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 Wednesday, 18 December, 2002, 22:24 GMT
Race to plug sunken tanker's holes
Soldiers clean a polluted beach near Lira in north-western Spain 18 December
The oil from the Prestige keeps coming ashore
The Spanish authorities have ordered an operation to seal holes in the hull of the sunken tanker Prestige, from which oil has been leaking towards Spain's Atlantic coast.

The job will be done using a French submarine which last week managed to plug a crack in the ship.

Wrecked Prestige
One of the Prestige's holes has been successfully sealed
A Spanish government scientific committee has now recommended that the remaining 13 holes should be patched, to prevent thousands more tons of oil from escaping.

The announcement came as a third slick from the Prestige reached the shores of north-west Spain on Wednesday.

Fresh patches of oil have been found along parts of the Galician coastline where earlier slicks had hit.

Month-long job

But Spanish officials hope that attempts to seal the leaking wreck on the seabed might be successful.

The French mini-submarine Nautile last week stopped one leak from the ship - which is spilling about 125 metric tons of oil per day.

The Nautile is expected to start plugging the other holes on Thursday. Officials say the work is expected to take about a month.

Mr Aznar gestures while giving a speech
Spanish PM Jose Maria Aznar got a hostile reception in Galicia

The ageing, single-hulled tanker broke in two and sank last month, and is so far estimated to have lost about a quarter of its cargo of heavy fuel oil.

The Spanish Government has faced strong criticism for its handling of the crisis, including the decision to tow the stricken tanker further out to sea before it sank.

The move was designed to protect the coastline, but meant the ship finally sank in 3,500 metres (12,000 feet) of water, turning attempts to deal with the massive quantity of oil still on board into a technical nightmare.

Spanish Prime Minister Jose Maria Aznar has accepted that mistakes may have been made.

Fishermen's misery

The scale of the cost so far was revealed by Treasury Minister Cristobal Montoro.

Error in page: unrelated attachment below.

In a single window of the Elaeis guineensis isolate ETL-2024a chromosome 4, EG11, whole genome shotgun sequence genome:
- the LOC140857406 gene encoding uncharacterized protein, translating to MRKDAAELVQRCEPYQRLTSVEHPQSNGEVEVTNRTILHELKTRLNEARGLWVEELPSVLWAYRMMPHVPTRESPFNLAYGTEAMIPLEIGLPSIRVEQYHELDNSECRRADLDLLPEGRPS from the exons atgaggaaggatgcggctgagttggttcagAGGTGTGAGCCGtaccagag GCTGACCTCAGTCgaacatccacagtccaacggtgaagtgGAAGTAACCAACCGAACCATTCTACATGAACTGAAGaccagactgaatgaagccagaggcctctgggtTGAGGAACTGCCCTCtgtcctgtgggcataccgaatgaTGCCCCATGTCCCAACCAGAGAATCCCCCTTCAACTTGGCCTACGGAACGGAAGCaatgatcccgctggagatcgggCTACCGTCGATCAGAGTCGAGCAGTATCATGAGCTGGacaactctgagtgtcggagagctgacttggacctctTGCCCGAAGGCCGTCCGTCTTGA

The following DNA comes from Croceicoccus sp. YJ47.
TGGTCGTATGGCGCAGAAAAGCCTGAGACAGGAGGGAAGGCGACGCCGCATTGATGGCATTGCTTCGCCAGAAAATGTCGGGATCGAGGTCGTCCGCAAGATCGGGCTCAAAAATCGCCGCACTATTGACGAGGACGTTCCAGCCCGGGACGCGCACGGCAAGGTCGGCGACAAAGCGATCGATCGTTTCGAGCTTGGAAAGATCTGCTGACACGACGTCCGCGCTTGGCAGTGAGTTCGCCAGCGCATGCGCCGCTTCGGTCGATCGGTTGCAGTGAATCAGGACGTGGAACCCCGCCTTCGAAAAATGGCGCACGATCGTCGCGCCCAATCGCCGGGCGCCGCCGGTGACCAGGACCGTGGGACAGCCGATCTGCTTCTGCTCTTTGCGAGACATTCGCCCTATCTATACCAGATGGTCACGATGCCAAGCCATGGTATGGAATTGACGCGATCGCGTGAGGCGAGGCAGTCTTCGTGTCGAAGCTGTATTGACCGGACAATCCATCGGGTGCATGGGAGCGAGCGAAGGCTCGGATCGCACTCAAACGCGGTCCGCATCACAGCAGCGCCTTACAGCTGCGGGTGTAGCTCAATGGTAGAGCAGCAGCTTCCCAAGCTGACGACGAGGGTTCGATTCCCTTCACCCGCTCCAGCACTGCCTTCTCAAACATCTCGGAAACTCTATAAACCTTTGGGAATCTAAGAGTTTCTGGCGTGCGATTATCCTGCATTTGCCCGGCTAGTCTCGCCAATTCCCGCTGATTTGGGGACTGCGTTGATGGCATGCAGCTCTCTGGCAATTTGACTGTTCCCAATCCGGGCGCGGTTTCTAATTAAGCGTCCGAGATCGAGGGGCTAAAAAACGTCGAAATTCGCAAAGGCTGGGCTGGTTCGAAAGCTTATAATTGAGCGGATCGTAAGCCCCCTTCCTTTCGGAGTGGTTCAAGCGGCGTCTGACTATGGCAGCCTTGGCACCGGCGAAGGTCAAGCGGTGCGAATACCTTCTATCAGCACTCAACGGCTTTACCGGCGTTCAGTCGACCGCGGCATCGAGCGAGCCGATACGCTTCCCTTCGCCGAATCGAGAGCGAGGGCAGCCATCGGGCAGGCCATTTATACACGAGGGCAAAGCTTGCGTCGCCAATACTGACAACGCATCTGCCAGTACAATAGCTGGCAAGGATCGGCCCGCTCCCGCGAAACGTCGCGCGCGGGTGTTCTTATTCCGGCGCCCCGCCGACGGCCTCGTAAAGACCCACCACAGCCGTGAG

"To date we have spent around 200 million euros... a significant amount, which will be topped up with European funds soon," said Mr Montoro.

We are in a desperate situation

Pablo Villar
Hunger striker

The areas hit by the disaster are expected to receive 265 million euros of EU funding.

The stretch of coastline affected by Wednesday's oil was between Corme in the north to Ribeira in the south - the same area hit by two earlier slicks.

Some fishermen have gone on hunger strike to demand a bigger operation be mounted against the slicks, which would involve the Spanish navy trying to keep the oil at sea.

"We are in a desperate situation," said Pablo Villar, the head of a fisheries association at Cangas in the Ria de Vigo, told Spanish radio.

Ria de Vigo is one of the many local estuaries which are home to one of Europe's biggest fishing fleets.

Crown Prince Felipe in Galicia
Crown Prince Felipe has received a warmer reception

Fishermen have been using home-made booms to try to protect some of their valuable shellfish beds.

Government officials say it has been hard to deploy pumping vessels because of the choppy seas and strong winds.

An estimated 20,000 metric tons of the original 77,000-ton cargo is now thought to have escaped.

Crown Prince Felipe, the son of King Juan Carlos, who has been touring Galicia, described the Prestige as a "bomb on the seabed".

He has been receiving a much warmer reception than Mr Aznar, who was met by angry protesters when he made his first visit to the region.

Spain's coast and maritime fauna are threatened by the oil spill from the break-up of the Prestige

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See also:

09 Dec 02 | Europe
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03 Dec 02 | Europe
19 Nov 02 | Science/Nature
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